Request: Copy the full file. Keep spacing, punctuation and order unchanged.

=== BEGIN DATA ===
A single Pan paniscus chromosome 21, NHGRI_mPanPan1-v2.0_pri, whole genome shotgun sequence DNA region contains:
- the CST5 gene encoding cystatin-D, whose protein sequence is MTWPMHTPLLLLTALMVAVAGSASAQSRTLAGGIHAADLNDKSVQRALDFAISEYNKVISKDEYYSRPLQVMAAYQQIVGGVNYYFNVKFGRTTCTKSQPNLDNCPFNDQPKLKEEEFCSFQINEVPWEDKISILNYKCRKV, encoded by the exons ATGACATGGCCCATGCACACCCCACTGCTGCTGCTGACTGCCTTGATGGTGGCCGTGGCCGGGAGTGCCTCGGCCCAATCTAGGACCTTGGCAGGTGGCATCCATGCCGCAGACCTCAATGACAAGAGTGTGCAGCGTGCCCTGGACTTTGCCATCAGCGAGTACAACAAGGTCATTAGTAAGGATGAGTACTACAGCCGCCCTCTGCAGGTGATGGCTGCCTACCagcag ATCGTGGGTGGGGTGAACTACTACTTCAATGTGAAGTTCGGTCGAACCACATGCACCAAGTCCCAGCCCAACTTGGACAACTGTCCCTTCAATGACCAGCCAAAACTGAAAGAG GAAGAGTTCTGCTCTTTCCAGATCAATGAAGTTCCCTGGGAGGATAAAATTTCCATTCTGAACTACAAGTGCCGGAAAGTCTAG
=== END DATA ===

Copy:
A single Pan paniscus chromosome 21, NHGRI_mPanPan1-v2.0_pri, whole genome shotgun sequence DNA region contains:
- the CST5 gene encoding cystatin-D, whose protein sequence is MTWPMHTPLLLLTALMVAVAGSASAQSRTLAGGIHAADLNDKSVQRALDFAISEYNKVISKDEYYSRPLQVMAAYQQIVGGVNYYFNVKFGRTTCTKSQPNLDNCPFNDQPKLKEEEFCSFQINEVPWEDKISILNYKCRKV, encoded by the exons ATGACATGGCCCATGCACACCCCACTGCTGCTGCTGACTGCCTTGATGGTGGCCGTGGCCGGGAGTGCCTCGGCCCAATCTAGGACCTTGGCAGGTGGCATCCATGCCGCAGACCTCAATGACAAGAGTGTGCAGCGTGCCCTGGACTTTGCCATCAGCGAGTACAACAAGGTCATTAGTAAGGATGAGTACTACAGCCGCCCTCTGCAGGTGATGGCTGCCTACCagcag ATCGTGGGTGGGGTGAACTACTACTTCAATGTGAAGTTCGGTCGAACCACATGCACCAAGTCCCAGCCCAACTTGGACAACTGTCCCTTCAATGACCAGCCAAAACTGAAAGAG GAAGAGTTCTGCTCTTTCCAGATCAATGAAGTTCCCTGGGAGGATAAAATTTCCATTCTGAACTACAAGTGCCGGAAAGTCTAG